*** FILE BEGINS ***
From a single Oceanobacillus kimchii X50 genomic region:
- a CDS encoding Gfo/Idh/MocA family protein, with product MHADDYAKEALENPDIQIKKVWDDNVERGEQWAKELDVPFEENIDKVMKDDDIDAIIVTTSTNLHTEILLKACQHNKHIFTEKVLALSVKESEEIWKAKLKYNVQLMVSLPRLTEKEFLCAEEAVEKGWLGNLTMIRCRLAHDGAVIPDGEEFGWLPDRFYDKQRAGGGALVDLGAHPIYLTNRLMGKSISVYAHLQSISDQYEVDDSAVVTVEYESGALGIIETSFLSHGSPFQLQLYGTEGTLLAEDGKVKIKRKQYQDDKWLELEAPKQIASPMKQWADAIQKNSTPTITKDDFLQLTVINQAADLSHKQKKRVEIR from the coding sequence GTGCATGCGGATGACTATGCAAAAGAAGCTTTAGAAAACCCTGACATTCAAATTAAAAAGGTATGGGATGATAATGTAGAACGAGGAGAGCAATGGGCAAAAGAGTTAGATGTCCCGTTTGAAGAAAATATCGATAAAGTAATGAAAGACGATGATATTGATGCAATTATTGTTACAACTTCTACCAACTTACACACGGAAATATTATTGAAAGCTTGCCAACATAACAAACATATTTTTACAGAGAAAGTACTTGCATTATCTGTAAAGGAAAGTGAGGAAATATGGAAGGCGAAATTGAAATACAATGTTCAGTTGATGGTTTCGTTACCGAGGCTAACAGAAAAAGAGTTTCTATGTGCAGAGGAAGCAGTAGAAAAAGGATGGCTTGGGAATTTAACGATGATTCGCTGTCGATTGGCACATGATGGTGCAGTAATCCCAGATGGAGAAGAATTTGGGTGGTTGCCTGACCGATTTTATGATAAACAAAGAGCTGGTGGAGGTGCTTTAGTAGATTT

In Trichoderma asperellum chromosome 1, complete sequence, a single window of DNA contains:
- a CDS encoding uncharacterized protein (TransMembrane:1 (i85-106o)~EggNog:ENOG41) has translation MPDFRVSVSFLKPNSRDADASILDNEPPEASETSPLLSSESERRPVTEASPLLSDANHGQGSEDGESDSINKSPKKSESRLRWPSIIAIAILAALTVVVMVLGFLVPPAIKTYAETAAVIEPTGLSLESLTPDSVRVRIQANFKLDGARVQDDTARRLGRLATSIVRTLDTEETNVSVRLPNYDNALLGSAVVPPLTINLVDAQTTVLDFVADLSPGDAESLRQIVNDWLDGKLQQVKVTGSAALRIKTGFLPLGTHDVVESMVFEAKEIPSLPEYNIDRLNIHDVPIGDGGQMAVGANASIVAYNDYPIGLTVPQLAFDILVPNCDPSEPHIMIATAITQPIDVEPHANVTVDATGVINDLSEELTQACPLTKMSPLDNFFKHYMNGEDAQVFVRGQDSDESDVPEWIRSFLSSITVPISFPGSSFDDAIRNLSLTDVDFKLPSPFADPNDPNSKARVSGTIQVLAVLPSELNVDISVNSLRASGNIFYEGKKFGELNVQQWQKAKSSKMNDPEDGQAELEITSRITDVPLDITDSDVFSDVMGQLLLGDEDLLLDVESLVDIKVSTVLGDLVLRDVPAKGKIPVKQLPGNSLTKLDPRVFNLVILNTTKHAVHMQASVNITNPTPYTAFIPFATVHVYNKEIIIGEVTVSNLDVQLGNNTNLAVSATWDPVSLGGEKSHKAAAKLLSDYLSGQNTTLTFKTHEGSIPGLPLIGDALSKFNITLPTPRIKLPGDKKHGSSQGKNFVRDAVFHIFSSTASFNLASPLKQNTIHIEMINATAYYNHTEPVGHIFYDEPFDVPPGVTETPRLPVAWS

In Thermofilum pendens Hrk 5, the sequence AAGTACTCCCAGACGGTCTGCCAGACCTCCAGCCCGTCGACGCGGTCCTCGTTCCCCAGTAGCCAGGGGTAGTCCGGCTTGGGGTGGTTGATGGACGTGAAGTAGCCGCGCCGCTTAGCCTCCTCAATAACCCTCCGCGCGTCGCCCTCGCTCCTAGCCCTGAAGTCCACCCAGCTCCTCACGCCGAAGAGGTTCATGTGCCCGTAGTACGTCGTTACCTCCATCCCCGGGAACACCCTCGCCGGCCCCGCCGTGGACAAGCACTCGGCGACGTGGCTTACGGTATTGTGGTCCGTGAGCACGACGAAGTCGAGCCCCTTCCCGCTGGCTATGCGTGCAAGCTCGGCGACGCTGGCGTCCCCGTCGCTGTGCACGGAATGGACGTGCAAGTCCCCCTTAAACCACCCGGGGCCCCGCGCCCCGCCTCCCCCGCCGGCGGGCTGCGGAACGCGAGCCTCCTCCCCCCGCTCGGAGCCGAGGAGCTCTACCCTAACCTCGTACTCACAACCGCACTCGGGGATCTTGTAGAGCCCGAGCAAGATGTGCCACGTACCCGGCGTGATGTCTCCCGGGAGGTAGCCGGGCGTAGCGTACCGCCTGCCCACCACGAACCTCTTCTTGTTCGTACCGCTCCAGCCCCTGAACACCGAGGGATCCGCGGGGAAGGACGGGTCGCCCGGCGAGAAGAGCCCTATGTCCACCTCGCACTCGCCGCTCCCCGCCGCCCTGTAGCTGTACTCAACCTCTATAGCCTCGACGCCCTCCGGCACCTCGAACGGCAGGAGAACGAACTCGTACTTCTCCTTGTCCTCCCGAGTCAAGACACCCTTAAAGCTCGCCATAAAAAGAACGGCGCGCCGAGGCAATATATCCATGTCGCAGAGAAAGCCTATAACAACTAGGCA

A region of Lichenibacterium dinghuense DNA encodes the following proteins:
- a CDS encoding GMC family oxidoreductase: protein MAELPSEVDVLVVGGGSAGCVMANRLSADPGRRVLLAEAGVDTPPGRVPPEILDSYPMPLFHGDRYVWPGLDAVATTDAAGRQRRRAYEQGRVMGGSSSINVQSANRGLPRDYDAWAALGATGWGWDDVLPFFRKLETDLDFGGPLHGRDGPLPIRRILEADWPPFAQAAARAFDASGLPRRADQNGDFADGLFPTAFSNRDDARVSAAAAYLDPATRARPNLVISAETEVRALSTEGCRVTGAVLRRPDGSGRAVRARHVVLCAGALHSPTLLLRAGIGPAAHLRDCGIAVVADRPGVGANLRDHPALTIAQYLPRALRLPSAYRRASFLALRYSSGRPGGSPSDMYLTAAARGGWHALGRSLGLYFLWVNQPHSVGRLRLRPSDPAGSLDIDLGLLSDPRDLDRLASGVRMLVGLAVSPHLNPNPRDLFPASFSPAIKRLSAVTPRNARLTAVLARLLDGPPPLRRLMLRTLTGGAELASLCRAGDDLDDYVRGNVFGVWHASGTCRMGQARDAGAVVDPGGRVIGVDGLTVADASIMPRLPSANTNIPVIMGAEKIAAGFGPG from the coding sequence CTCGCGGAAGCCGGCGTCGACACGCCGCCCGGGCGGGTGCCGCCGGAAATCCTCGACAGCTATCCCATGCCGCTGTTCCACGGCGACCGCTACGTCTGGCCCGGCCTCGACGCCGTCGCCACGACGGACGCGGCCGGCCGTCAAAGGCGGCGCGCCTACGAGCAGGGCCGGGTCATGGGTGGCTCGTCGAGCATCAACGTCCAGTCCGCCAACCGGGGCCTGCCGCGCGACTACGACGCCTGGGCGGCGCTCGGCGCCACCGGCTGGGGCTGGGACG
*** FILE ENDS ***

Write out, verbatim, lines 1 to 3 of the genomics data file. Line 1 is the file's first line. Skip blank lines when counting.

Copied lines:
From a single Oceanobacillus kimchii X50 genomic region:
- a CDS encoding Gfo/Idh/MocA family protein, with product MHADDYAKEALENPDIQIKKVWDDNVERGEQWAKELDVPFEENIDKVMKDDDIDAIIVTTSTNLHTEILLKACQHNKHIFTEKVLALSVKESEEIWKAKLKYNVQLMVSLPRLTEKEFLCAEEAVEKGWLGNLTMIRCRLAHDGAVIPDGEEFGWLPDRFYDKQRAGGGALVDLGAHPIYLTNRLMGKSISVYAHLQSISDQYEVDDSAVVTVEYESGALGIIETSFLSHGSPFQLQLYGTEGTLLAEDGKVKIKRKQYQDDKWLELEAPKQIASPMKQWADAIQKNSTPTITKDDFLQLTVINQAADLSHKQKKRVEIR from the coding sequence GTGCATGCGGATGACTATGCAAAAGAAGCTTTAGAAAACCCTGACATTCAAATTAAAAAGGTATGGGATGATAATGTAGAACGAGGAGAGCAATGGGCAAAAGAGTTAGATGTCCCGTTTGAAGAAAATATCGATAAAGTAATGAAAGACGATGATATTGATGCAATTATTGTTACAACTTCTACCAACTTACACACGGAAATATTATTGAAAGCTTGCCAACATAACAAACATATTTTTACAGAGAAAGTACTTGCATTATCTGTAAAGGAAAGTGAGGAAATATGGAAGGCGAAATTGAAATACAATGTTCAGTTGATGGTTTCGTTACCGAGGCTAACAGAAAAAGAGTTTCTATGTGCAGAGGAAGCAGTAGAAAAAGGATGGCTTGGGAATTTAACGATGATTCGCTGTCGATTGGCACATGATGGTGCAGTAATCCCAGATGGAGAAGAATTTGGGTGGTTGCCTGACCGATTTTATGATAAACAAAGAGCTGGTGGAGGTGCTTTAGTAGATTT

In Trichoderma asperellum chromosome 1, complete sequence, a single window of DNA contains: